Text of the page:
When I was in 7th and 8th grade I read every single Poirot book I could get my hands on. I loved trying to figure out who the murderer was before Poirot did. But the problem with some of Agatha Christie’s later books was she didn’t actually present all the clues to solve the murder. It was frustrating because I felt lied to; like there’d been a secret I hadn’t been party to, which made me look like an idiot when the truth came out. “Well, everyone knew Dave had an evil twin brother who’d been locked in an insane asylum 30 years ago.” Gee, how could I have guessed that?

This was the same problem with The Illusionist. The movie, in essence, is about the rekindling of a childhood romance. That sounds boring, but with the added wonder of it having a Magician, it sounded like it was going to be a fun film. The acting in it is great, I can’t fault that. I can’t even fault the story, it’s got some good twists and interesting characters. What I fault is that the magic tricks are done with CGI. Now that may seem like a weird fault in this day and age, but this is a period movie. By doing the magic tricks with today’s technology, the director denied the audience the chance to question how the trick was done and even whether or not it was a trick.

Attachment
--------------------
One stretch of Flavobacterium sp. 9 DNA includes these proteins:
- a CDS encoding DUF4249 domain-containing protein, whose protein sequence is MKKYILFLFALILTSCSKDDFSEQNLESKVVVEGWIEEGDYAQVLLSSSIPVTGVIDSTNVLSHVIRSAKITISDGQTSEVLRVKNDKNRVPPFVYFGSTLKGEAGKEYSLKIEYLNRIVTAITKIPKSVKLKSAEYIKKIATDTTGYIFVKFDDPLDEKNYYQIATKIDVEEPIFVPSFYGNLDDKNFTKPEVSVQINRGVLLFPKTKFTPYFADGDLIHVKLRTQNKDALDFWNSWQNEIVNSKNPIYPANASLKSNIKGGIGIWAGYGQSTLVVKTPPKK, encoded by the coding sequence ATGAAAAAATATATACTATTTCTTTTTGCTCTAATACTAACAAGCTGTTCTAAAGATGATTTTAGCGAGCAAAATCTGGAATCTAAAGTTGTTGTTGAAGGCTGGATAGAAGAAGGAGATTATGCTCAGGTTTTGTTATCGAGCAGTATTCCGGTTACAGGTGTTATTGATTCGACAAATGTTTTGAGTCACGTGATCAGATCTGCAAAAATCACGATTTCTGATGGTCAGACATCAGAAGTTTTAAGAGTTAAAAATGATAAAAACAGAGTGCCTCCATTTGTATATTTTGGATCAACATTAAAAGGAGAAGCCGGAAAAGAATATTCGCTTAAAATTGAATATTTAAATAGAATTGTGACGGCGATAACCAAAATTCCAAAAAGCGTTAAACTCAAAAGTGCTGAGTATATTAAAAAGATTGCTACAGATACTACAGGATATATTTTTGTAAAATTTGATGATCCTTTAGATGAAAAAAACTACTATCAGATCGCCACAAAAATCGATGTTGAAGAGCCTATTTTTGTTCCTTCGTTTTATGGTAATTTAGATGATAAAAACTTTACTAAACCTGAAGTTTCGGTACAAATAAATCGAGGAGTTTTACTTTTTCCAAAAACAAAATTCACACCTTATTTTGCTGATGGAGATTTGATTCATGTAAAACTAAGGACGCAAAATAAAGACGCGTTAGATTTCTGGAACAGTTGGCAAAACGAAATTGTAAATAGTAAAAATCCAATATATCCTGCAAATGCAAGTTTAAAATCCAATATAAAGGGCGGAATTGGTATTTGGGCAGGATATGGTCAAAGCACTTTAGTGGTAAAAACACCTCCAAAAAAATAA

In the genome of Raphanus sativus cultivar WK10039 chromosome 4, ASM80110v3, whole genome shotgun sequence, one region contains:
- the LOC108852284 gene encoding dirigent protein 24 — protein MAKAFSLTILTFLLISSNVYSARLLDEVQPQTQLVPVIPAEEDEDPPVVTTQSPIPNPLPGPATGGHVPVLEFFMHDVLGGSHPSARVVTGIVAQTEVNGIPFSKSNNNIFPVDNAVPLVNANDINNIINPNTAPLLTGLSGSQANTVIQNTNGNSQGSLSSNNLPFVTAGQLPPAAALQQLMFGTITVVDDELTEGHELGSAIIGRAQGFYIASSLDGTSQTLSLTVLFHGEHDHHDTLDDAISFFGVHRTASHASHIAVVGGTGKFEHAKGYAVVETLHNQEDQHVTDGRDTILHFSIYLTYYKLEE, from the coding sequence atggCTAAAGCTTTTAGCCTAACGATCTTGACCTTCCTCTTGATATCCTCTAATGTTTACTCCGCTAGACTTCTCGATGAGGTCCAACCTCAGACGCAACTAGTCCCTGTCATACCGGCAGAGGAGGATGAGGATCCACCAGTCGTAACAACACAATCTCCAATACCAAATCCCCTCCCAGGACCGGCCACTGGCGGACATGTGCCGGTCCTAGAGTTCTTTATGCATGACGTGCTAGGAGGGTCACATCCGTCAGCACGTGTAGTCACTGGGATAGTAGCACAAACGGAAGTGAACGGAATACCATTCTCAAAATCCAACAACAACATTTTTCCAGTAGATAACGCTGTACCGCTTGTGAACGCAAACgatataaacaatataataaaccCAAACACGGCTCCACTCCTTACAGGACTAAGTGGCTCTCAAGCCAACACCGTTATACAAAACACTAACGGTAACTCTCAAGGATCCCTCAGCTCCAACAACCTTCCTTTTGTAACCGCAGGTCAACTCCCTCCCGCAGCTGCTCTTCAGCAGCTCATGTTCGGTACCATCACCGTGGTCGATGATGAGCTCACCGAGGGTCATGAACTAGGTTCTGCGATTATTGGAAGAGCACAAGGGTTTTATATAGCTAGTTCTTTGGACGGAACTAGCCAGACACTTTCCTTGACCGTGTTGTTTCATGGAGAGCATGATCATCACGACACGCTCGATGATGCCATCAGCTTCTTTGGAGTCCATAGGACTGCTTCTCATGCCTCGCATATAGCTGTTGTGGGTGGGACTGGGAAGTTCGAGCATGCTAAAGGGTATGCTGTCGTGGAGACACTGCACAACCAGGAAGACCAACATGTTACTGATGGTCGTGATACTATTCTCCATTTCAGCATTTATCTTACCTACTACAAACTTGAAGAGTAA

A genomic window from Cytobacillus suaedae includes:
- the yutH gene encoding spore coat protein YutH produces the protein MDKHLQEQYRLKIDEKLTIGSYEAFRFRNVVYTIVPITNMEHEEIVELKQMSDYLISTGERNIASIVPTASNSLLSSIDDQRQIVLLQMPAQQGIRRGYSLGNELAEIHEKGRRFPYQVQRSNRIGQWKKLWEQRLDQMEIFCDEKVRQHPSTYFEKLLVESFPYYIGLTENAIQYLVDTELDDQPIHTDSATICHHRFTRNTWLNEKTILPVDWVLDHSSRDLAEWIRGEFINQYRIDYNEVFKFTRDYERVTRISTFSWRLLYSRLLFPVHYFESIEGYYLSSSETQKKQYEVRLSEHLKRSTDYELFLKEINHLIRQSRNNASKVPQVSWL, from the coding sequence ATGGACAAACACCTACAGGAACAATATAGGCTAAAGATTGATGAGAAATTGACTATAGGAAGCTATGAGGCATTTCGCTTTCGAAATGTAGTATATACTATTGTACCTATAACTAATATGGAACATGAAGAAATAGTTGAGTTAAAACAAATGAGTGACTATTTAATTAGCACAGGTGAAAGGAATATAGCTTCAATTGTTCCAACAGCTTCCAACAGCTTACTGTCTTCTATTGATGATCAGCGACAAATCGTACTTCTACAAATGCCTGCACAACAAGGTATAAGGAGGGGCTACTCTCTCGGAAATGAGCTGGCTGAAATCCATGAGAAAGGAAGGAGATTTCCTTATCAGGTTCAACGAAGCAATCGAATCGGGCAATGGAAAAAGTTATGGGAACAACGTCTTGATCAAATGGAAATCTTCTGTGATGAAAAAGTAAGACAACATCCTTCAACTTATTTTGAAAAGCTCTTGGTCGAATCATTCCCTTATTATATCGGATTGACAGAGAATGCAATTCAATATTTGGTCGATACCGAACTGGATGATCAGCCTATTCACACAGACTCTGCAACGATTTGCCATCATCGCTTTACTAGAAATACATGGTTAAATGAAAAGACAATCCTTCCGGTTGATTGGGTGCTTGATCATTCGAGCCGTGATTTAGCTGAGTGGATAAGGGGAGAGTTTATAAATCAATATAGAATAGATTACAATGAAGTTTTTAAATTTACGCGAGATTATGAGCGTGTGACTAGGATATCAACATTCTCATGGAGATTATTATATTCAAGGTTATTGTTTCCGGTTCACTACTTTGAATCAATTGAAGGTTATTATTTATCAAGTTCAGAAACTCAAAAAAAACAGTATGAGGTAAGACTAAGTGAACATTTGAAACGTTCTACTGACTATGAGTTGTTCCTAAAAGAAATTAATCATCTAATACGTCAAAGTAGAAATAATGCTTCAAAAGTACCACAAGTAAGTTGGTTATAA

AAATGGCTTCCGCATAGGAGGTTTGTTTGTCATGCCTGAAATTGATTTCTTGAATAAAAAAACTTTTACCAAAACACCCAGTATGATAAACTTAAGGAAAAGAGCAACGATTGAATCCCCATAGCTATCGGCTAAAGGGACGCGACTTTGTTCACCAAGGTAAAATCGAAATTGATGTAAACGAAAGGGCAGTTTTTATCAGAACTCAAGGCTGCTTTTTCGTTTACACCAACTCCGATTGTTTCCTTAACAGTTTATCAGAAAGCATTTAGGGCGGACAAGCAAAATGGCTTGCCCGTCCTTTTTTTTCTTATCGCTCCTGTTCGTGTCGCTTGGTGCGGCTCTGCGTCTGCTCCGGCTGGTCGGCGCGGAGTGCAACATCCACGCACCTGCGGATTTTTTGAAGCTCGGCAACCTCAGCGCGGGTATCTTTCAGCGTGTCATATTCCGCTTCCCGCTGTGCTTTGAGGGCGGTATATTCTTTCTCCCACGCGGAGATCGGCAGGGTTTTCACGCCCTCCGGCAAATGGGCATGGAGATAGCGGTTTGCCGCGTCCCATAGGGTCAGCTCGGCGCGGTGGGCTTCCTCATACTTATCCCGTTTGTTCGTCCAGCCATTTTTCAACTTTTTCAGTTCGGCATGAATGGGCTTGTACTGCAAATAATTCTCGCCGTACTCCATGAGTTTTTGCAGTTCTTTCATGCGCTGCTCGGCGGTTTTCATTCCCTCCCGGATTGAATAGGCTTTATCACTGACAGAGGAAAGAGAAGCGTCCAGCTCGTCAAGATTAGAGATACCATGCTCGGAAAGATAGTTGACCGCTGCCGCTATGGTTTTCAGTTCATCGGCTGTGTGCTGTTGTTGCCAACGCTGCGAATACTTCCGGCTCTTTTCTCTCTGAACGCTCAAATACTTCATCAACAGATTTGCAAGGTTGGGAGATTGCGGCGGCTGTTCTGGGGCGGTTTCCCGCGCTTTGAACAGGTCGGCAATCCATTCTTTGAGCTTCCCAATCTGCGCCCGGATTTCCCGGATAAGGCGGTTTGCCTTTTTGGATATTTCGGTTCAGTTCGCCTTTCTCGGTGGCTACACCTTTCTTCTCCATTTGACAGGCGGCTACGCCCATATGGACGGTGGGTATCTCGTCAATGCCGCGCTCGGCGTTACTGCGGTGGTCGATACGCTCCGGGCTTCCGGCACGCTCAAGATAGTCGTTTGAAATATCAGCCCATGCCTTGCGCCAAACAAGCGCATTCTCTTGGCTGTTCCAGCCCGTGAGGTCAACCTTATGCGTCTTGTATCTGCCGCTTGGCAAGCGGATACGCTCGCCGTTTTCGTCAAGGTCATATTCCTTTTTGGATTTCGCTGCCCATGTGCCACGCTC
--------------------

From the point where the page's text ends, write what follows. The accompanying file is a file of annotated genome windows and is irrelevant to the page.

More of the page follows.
This may seem pithy when you have a good plot and characters, but the movie is a “Who-dunnit?” and because the illusions were actually CGI, the audience wasn’t presented with the clues properly. This made the revelation at the end feel cheapened because you couldn’t have predicted it on mere facts, only on cliché plot archetypes.

And yes, having a revelation and a twist at the end is becoming completely cliché with movies involving magicians.

I think most people will enjoy the film, but for me, part of the enjoyment was lost because it wasn’t staying true to its period, and missed out on getting a really interesting insight into what it meant to be an illusionist in that era.

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Written by Pilbeam